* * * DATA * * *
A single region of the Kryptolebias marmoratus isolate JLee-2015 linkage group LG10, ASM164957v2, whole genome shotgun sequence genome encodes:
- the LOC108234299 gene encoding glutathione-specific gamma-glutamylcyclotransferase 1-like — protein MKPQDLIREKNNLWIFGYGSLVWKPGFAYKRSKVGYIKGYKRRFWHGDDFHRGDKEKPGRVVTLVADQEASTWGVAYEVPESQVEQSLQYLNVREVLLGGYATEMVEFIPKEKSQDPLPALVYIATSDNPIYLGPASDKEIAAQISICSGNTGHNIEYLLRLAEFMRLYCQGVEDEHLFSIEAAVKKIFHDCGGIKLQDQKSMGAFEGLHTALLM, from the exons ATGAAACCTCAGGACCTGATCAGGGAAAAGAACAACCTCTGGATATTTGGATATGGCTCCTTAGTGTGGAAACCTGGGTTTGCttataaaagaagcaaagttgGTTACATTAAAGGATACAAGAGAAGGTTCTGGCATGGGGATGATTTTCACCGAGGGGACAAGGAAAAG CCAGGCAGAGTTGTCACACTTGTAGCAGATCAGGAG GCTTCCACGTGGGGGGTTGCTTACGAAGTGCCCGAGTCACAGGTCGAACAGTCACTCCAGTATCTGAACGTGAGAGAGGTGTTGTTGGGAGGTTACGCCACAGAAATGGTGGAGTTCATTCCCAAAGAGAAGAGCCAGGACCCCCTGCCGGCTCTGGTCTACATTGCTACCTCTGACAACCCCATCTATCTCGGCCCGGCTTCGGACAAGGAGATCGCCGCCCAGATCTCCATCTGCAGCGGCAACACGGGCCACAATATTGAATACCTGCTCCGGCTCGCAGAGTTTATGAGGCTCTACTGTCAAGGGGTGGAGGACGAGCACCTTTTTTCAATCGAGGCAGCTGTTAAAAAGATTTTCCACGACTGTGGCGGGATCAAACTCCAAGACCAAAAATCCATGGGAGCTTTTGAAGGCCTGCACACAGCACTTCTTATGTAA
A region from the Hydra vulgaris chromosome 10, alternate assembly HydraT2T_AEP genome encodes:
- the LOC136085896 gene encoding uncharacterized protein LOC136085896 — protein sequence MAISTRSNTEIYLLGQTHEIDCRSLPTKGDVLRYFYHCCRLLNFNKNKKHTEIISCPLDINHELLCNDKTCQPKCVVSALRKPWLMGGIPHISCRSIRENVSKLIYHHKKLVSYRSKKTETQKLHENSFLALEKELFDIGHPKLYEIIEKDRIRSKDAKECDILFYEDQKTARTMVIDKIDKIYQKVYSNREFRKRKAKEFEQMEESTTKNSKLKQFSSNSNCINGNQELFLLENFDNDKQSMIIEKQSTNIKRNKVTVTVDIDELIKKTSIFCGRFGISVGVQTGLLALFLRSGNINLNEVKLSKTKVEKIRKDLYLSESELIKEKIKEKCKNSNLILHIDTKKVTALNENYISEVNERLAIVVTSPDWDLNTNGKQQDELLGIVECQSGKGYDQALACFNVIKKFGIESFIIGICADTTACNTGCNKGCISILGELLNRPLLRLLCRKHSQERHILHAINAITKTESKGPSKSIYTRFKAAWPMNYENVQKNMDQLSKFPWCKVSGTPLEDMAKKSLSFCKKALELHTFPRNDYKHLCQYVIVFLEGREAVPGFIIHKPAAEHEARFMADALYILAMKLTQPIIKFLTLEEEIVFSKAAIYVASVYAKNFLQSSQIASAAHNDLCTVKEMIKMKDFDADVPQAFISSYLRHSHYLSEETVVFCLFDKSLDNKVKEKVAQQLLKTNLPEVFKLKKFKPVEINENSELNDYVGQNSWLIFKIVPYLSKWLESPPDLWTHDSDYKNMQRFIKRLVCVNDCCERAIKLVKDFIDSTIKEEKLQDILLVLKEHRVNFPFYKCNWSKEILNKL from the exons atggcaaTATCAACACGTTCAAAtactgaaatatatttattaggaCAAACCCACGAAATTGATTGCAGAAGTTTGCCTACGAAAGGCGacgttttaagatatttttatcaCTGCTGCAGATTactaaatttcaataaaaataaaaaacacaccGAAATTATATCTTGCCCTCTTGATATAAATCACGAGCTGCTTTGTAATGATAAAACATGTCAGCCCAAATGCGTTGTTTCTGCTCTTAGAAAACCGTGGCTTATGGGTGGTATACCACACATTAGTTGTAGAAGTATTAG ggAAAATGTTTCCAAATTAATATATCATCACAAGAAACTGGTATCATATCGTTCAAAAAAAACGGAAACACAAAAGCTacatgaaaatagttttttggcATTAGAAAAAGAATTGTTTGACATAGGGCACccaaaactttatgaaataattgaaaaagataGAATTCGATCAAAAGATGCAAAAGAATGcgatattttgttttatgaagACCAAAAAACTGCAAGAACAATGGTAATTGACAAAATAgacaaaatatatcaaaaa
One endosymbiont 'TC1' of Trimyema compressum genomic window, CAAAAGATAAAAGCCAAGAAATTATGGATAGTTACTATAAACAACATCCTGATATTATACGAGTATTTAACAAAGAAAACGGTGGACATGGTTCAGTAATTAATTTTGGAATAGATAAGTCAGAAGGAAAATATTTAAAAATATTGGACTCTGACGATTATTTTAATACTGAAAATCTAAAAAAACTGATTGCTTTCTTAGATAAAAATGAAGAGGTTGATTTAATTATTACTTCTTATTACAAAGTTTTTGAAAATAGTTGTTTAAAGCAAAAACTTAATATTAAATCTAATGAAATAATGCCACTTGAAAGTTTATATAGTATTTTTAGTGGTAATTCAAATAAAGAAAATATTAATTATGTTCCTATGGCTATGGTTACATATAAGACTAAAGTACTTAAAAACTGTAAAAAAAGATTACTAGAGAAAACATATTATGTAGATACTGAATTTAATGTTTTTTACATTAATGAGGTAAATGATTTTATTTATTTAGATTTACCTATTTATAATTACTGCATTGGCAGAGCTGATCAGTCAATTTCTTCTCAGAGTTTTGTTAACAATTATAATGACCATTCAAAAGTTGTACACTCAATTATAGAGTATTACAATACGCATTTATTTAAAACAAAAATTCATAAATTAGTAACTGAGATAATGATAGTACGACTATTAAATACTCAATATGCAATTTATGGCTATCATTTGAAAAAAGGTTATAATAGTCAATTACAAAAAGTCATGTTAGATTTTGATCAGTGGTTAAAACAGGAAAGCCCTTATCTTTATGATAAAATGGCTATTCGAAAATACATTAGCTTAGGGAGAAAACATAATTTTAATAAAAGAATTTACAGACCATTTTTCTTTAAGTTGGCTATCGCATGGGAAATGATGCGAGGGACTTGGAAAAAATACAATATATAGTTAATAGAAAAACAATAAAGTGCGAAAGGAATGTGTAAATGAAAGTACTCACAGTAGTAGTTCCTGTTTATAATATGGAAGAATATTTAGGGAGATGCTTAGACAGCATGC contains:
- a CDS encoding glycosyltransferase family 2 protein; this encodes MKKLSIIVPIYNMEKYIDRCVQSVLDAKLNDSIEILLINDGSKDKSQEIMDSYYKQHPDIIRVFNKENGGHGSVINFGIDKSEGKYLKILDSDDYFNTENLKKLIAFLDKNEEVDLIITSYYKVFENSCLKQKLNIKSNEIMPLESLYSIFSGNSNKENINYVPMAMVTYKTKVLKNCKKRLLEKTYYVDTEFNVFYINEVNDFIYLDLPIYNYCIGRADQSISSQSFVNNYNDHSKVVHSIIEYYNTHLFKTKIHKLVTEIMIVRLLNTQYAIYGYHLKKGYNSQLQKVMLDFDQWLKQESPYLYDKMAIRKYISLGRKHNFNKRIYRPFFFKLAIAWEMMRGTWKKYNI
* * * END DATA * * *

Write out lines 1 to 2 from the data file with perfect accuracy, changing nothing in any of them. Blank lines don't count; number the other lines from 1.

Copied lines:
A single region of the Kryptolebias marmoratus isolate JLee-2015 linkage group LG10, ASM164957v2, whole genome shotgun sequence genome encodes:
- the LOC108234299 gene encoding glutathione-specific gamma-glutamylcyclotransferase 1-like — protein MKPQDLIREKNNLWIFGYGSLVWKPGFAYKRSKVGYIKGYKRRFWHGDDFHRGDKEKPGRVVTLVADQEASTWGVAYEVPESQVEQSLQYLNVREVLLGGYATEMVEFIPKEKSQDPLPALVYIATSDNPIYLGPASDKEIAAQISICSGNTGHNIEYLLRLAEFMRLYCQGVEDEHLFSIEAAVKKIFHDCGGIKLQDQKSMGAFEGLHTALLM, from the exons ATGAAACCTCAGGACCTGATCAGGGAAAAGAACAACCTCTGGATATTTGGATATGGCTCCTTAGTGTGGAAACCTGGGTTTGCttataaaagaagcaaagttgGTTACATTAAAGGATACAAGAGAAGGTTCTGGCATGGGGATGATTTTCACCGAGGGGACAAGGAAAAG CCAGGCAGAGTTGTCACACTTGTAGCAGATCAGGAG GCTTCCACGTGGGGGGTTGCTTACGAAGTGCCCGAGTCACAGGTCGAACAGTCACTCCAGTATCTGAACGTGAGAGAGGTGTTGTTGGGAGGTTACGCCACAGAAATGGTGGAGTTCATTCCCAAAGAGAAGAGCCAGGACCCCCTGCCGGCTCTGGTCTACATTGCTACCTCTGACAACCCCATCTATCTCGGCCCGGCTTCGGACAAGGAGATCGCCGCCCAGATCTCCATCTGCAGCGGCAACACGGGCCACAATATTGAATACCTGCTCCGGCTCGCAGAGTTTATGAGGCTCTACTGTCAAGGGGTGGAGGACGAGCACCTTTTTTCAATCGAGGCAGCTGTTAAAAAGATTTTCCACGACTGTGGCGGGATCAAACTCCAAGACCAAAAATCCATGGGAGCTTTTGAAGGCCTGCACACAGCACTTCTTATGTAA